At the time, my younger brother, he was struggling a lot from a mental health perspective. And there’s a large, very high correlation between mental health disorders and chronic conditions, obesity, diabetes, things of that nature.
I also knew from a lot of research that if we could help him, if I could help him with his weight, that would directly impact his self image, his view of himself, and really improve his health, not just physically, but also mentally.
I just became obsessed with nutrition and fitness. Became a personal trainer for fun, right? Started taking nutrition courses, things like that, just to learn everything I could about it.
And less than a year later, he had lost 100 pounds. He had gotten down to a healthy BMI, where he still is today. And he still talks about the impact it’s had on his life, especially during COVID, where a lot of people who are struggling with obesity and chronic conditions have been more prone to hospitalizations and things.
So I had started to realize like, “Wow, this is just one person whose life I had a tremendous impact on, and I already feel a lot more fulfilled than all of my time at eRetirements, from an impact basis.”
I started to realize, this is what I want to do. This is what I want to dedicate, what I still believe, the rest of my life to. But I had also realized, I didn’t know a lot about this space. I learned a lot about it clinically. I still wasn’t a doctor or anything, but I also didn’t know about the end buyers of this. Meaning, really the health insurers and the hospital systems.
So I kindly took McKinsey’s generous offer, telling them that I would go back for two years. And I used that time to learn as much as I could about the health insurer space and hospital system.
I spent two years there. While I was there, I started really digging into digital health, and seeing the impact that it was able to have on people, and reach people at scale. But I also saw it for all its flaws, all the issues it had from an engagement perspective and an impact perspective.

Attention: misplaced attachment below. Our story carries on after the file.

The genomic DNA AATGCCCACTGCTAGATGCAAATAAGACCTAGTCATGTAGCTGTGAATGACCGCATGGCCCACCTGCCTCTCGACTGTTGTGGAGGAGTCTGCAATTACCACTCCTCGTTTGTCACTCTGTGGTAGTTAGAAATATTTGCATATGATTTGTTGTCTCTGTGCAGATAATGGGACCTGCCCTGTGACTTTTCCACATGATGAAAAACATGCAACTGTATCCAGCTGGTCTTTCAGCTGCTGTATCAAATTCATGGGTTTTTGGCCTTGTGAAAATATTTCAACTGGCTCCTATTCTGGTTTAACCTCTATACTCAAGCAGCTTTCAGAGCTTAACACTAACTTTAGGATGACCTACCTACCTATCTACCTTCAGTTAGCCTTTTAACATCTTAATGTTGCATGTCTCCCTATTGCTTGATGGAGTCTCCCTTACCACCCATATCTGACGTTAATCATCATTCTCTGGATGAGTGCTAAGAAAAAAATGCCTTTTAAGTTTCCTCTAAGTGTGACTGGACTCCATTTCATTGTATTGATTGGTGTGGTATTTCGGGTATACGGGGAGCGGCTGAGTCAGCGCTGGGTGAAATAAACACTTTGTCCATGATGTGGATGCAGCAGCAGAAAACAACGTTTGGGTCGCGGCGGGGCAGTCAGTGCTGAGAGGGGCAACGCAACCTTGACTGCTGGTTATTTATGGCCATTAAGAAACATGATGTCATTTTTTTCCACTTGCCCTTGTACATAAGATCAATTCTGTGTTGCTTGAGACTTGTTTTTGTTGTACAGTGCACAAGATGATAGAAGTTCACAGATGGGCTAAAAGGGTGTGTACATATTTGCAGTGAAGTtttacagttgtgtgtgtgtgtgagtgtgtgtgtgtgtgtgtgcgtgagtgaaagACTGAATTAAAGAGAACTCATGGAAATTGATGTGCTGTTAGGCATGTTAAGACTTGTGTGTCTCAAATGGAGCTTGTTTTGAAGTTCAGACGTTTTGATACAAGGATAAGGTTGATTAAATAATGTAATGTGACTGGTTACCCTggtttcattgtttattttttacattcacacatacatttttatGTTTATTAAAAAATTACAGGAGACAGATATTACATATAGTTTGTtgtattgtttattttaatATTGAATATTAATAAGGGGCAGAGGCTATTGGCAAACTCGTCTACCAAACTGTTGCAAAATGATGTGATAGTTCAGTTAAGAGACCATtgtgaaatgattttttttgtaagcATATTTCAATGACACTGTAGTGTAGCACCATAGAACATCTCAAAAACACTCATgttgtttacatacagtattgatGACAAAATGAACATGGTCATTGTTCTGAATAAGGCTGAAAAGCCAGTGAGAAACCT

While I was getting closer to wrapping up, I had seen an opportunity from a guy who used to work at McKinsey, who I’d reached out to and was wondering what he was looking for. I had thought a product manager role was a good fit.
And he was like, “I don’t know about that, but what do you think about product marketing?” I said, “I don’t really know much about this, but it sounds like you need someone who can use data to tell stories. And I think I can do that pretty damned well.”
So I joined, what was at the time Zipongo, a Series B startup based in San Francisco, that was really a nutrition app to help people eat healthier. I don’t like to say we got lucky with COVID, because that can come off really poorly, but a lot of startups, like Zoom and whatnot would probably say the same thing to an even greater extent.
But it was fortunate timing in the pivot that we had already started making. And so we had quickly started remarketing our entire organization as a telenutrition solution, recognizing the massive opportunity at play as companies were shifting towards telehealth solutions.
We raised our Series C investment from Advocate Aurora Health here in the Chicagoland area several months ago, and we’ve been hiring. I brought on a handful of people into my team. I think we’ve nearly doubled in size in the last few months. It’s been an incredibly exciting and rewarding experience.
I look back, when I’m slugging it out at, 1:00, 2:00 in the morning sometimes. It’s not that I’m doing it and I’m living this moment of like, “Why am I doing this? I don’t care about this.” It’s, “Yeah, I’m tired, but this is fun stuff and it’s actually making a real impact on people’s lives.” And it’s a major shift.
Yeah. It seems so clear throughout your path, how important impact and mission is in the work you do. And it seems like that’s really motivating to you, rather than draining.
Yeah. I think people have to figure out inherently, what is it that motivates you? If you decide it’s money, that’s fine, but be honest with yourself, right? And ask yourself, is that enough to motivate you? When you’re working on something in the late hours of the night, are you going to actually be excited about that?